Rainbow Lodge

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Rainbow Lodge sat centre left at far end of lake by grove of orange poplars on Alta Lake; Whistler sits out of view at right.

Rainbow Lodge was a small railway resort and was the first commercial fishing and weekend retreat cabin on Alta Lake, which is now part of the Resort Municipality of Whistler, British Columbia, and stood from 1914 to 1977.[1][2] The lodge was a log cabin with peaked roof on the northwest verge of the lake by the railway line. Railways in North America were keen to capitalize on tourist traffic, hence the Canadian Pacific Railway created Banff National Park in the mountains, and Mont-Tremblant in Quebec; Canadian National built Jasper Park Lodge; UPRR built Sun Valley, Idaho; D & R G built Winter Park in Colorado; Milwaukee Road started Snoqualmie Pass near Seattle. Rainbow Lodge was among the first built along the Pacific Great Eastern line, which as of 1915 opened from Squamish to Clinton, British Columbia and was one of several along the line as far as Lillooet where Craig Lodge was. .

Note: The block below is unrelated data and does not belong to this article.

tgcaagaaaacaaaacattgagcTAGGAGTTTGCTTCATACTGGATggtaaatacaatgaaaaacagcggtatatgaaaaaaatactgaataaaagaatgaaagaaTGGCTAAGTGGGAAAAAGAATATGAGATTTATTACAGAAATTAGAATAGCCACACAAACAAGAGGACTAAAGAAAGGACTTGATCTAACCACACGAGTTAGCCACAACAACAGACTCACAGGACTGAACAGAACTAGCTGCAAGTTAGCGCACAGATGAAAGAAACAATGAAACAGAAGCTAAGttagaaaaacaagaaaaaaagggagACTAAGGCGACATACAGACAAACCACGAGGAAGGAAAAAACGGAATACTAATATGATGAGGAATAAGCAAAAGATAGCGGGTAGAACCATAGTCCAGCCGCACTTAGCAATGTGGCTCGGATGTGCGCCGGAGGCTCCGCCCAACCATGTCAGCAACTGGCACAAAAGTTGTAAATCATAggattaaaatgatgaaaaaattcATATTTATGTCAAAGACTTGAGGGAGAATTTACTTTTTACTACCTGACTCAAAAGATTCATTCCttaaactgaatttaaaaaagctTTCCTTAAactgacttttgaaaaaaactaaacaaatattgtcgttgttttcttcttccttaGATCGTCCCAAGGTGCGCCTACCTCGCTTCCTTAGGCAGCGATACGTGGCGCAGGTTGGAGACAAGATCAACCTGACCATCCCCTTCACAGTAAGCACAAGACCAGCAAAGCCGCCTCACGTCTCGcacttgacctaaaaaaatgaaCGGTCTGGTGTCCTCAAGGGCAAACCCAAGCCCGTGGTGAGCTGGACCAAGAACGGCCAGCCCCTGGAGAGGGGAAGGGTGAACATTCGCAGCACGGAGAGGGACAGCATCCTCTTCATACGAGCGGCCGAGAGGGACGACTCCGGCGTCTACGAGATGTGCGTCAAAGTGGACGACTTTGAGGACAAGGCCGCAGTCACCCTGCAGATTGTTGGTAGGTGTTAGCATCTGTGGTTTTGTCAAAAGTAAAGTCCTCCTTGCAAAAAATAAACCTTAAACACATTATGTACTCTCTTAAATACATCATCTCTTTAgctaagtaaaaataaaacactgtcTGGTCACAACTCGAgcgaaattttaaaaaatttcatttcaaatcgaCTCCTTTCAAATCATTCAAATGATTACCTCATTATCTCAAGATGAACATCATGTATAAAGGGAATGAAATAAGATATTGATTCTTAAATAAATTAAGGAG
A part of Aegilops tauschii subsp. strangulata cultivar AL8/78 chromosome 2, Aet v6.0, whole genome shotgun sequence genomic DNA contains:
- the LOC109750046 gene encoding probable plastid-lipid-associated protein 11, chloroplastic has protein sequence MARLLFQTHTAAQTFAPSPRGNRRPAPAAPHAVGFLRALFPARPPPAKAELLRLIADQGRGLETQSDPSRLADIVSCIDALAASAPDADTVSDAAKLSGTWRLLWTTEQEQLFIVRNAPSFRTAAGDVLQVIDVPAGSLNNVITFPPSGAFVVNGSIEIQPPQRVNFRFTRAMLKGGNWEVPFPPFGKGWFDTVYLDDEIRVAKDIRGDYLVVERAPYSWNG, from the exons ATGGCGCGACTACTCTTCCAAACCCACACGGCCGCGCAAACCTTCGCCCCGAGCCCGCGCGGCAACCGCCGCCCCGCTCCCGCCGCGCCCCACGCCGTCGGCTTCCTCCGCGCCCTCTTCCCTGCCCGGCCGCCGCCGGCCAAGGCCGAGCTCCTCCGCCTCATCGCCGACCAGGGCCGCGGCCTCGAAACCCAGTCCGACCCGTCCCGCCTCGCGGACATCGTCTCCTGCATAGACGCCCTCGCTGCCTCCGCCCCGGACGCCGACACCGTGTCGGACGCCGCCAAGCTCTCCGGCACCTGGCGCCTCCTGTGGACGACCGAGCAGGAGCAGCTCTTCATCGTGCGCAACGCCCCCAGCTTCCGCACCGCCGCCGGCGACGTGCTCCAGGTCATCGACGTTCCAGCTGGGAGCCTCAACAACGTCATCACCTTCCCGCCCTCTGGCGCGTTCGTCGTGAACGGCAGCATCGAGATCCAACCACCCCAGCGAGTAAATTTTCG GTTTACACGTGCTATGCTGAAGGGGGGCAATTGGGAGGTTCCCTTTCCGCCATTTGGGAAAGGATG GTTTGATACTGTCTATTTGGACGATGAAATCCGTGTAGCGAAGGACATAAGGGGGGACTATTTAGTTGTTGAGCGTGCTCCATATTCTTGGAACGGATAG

The Pacific Great Eastern Railway saw the benefits of having a resort in the mountains close to urban centres. In this way, Alex and Myrtle Philip, who built Rainbow Lodge in 1914, catered to the railway, visitors and loggers. They provided lodging and meals for patrons, and for travelling through traffic.[1] Rainbow Lodge also served as the area's post office. Horse loggers were busy in the valley prior to the Second World War.

By the 1940s, Rainbow Lodge had been enlarged to serve over 100 guests, and was the most popular camping lodge west of the Rocky Mountains.[2] In 1948, the Philips sold the property to Alec and Audrey Greenwood.[1]

Myrtle Philip lived in Whistler until her death in 1986. Rainbow Lodge burned down in 1977.[1]


  1. ^ a b c d Christie, Jack. The Whistler Book: All-Season Outdoor Guide (Greystone Books 2005) (ISBN 978-1553650904)
  2. ^ a b Marriott, Edward (August 24, 2008). "Why Whistler's too good to leave for skiers". The Guardian. London. Retrieved Oct 28, 2009.